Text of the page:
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Homework answers / question archive / New Responsibilities and Challenges   I was both excited and nervous

New Responsibilities and Challenges   I was both excited and nervous


New Responsibilities and Challenges


I was both excited and nervous. Today was my first day as the supervisor of a child care  centre in the city. The centre provided care for toddlers and preschoolers. I was looking  forward to meeting my team of RECEs and early childhood assistants.

My predecessor, Cheryl, was available to stay  for a week to show me the ropes before leaving for her new job. Full of exuberance, we walked the halls of the centre as I introduced myself  to the staff. For the most part, I was greeted with smiles and friendly “hellos”.

However, I was surprised when I approached one of the staff in the toddler room. “Hi, my name is Janet, it’s a pleasure to meet you. Your name is?”

She looked up at me and said softly, “Malyka. Just Malyka.”

“How long have you worked here Malyka?”

With her eyes averted she replied, “Too long.”

A thunderous laugh rolled across the room.  I turned around to find the source and a tall, lanky woman with her arms crossed snapped,  “I’m Lorraine. I’m the ECE.”

I approached Lorraine, extended my  hand to shake hers and said, “Nice to meet you, Lorraine.” As we left the room, I made  a mental note to follow up with regard to Malyka’s comments and Lorraine’s reaction.

In my office, I asked Cheryl about Malyka.  

“Why does Malyka feel that she has been here for too long?”

“No time for that story. You’ll find out soon enough. Right now we should talk about  subsidies and fees.” With that response, Cheryl launched into her fee structure overview.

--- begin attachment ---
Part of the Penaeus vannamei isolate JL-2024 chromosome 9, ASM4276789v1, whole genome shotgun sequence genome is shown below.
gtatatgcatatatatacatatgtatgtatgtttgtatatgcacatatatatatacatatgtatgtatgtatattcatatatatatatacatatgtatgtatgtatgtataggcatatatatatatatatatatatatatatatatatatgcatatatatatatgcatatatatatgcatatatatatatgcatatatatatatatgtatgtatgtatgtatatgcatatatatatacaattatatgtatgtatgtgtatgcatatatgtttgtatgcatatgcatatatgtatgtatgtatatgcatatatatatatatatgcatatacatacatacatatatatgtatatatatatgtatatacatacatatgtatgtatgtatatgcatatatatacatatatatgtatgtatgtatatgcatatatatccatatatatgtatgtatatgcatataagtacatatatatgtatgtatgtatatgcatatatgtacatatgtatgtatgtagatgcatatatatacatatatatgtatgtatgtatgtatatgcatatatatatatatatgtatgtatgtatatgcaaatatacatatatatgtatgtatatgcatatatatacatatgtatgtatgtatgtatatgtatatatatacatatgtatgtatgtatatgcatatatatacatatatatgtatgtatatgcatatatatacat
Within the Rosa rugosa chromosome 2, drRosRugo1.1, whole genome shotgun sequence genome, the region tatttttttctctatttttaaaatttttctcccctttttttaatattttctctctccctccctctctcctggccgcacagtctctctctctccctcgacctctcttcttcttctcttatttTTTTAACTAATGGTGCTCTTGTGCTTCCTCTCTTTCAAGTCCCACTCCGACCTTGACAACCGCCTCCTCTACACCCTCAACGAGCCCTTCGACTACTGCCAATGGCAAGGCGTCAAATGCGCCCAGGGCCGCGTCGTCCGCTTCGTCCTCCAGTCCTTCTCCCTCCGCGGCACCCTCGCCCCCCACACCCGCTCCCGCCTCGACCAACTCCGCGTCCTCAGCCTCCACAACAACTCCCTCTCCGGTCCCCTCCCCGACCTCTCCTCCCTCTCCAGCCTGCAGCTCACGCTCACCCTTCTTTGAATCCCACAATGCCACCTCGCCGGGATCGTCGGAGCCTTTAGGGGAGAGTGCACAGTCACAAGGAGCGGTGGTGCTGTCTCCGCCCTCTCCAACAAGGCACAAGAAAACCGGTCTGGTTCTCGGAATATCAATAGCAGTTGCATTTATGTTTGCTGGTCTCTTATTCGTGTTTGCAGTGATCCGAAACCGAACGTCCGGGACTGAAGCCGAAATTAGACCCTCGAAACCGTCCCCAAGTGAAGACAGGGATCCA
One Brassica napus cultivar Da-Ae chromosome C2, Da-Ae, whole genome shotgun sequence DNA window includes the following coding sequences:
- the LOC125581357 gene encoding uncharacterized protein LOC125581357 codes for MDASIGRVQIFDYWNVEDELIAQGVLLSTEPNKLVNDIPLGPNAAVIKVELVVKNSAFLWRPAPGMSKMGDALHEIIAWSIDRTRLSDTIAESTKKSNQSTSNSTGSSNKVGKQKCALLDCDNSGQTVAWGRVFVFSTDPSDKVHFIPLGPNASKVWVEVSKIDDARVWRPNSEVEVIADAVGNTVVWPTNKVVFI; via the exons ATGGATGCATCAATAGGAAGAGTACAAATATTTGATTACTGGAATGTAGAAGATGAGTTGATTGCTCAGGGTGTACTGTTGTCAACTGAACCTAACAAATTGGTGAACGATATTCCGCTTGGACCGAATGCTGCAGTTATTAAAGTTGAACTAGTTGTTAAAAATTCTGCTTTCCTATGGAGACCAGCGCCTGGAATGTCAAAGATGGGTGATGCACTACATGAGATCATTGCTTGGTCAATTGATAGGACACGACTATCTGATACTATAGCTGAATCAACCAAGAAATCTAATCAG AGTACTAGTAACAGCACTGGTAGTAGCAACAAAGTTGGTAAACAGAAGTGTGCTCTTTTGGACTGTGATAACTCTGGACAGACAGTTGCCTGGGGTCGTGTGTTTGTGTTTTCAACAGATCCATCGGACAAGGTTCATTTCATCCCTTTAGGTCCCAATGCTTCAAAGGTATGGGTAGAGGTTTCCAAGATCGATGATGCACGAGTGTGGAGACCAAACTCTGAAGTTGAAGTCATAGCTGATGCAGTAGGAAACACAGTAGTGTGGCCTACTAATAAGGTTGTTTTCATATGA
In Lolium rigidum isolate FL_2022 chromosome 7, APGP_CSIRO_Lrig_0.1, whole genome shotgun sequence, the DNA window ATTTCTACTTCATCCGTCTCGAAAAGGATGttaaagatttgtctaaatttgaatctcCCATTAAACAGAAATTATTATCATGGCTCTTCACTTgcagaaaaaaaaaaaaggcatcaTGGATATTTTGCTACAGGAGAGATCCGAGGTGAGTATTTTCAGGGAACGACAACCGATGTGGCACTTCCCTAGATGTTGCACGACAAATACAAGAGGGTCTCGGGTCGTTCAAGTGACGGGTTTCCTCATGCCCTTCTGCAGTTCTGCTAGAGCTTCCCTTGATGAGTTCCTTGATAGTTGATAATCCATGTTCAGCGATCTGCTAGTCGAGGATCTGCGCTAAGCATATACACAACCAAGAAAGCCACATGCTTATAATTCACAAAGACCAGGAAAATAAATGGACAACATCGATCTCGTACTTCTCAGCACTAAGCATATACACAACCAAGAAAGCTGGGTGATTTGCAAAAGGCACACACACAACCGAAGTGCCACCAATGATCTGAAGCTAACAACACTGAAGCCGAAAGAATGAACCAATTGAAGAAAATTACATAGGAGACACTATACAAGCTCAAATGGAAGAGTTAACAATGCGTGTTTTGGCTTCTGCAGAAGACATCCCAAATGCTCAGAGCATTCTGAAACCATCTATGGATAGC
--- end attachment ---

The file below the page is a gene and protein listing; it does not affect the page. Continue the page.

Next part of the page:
Throughout the following week, I checked in with staff each morning by dropping by their rooms. Most of them also stopped by my office during the day just to have an informal chat.

Even though I’ve been in the child care field  for over 25 years, I was taken aback by the number of comments and stories that colleagues shared about Lorraine. Jordan, an RECE who  has worked at the centre for over 20 years, told me that Lorraine once gave a child medication when they weren’t even supposed to have  medicine, and Cheryl did nothing about it.

One morning when I was in the preschool room, Eleanor, the early childhood  assistant, commented, “I know you can’t change staff around here Janet. The union won’t let you. None of us want to work  with Lorraine. She’s crazy you know.”

Marsha, an early childhood assistant who works in the toddler room, said, “We lock our cupboards because Lorraine steals. She stole the blocks from my room and wrote her name on them. You can’t let her do this anymore.”

After nearly one week at the centre and being  inundated with stories from staff, I began to  second guess my decision to accept my new  position as supervisor. However, I wasn’t going  to give up. Determined to get to the bottom  of the staffing issues, I decided to go through the office files to see if I could locate any documents that substantiated the stories staff members were telling me.

*The name of the early childhood educator who wrote the story is not provided. Names, locations, contexts and/or dilemmas presented in the case have been modified for the purposes of confidentiality.

4 College of Early Childhood Educators  |  Case Study 6: New Responsibilities and Challenges

The only documentation I could find was a file from five years ago that referred to communication issues between Lorraine and Malyka. The record indicated that at the time, Cheryl was supporting the two staff members by meeting with them once a month to help resolve some of the issues.

The office records also appeared to reveal  that no performance appraisals had been carried out during the last three years. I found this  shocking. On the afternoon of her last day at the centre, I approached Cheryl with my concerns about the staff’s feedback on Lorraine and the  apparent lack of recent performance appraisals. Her response was curt.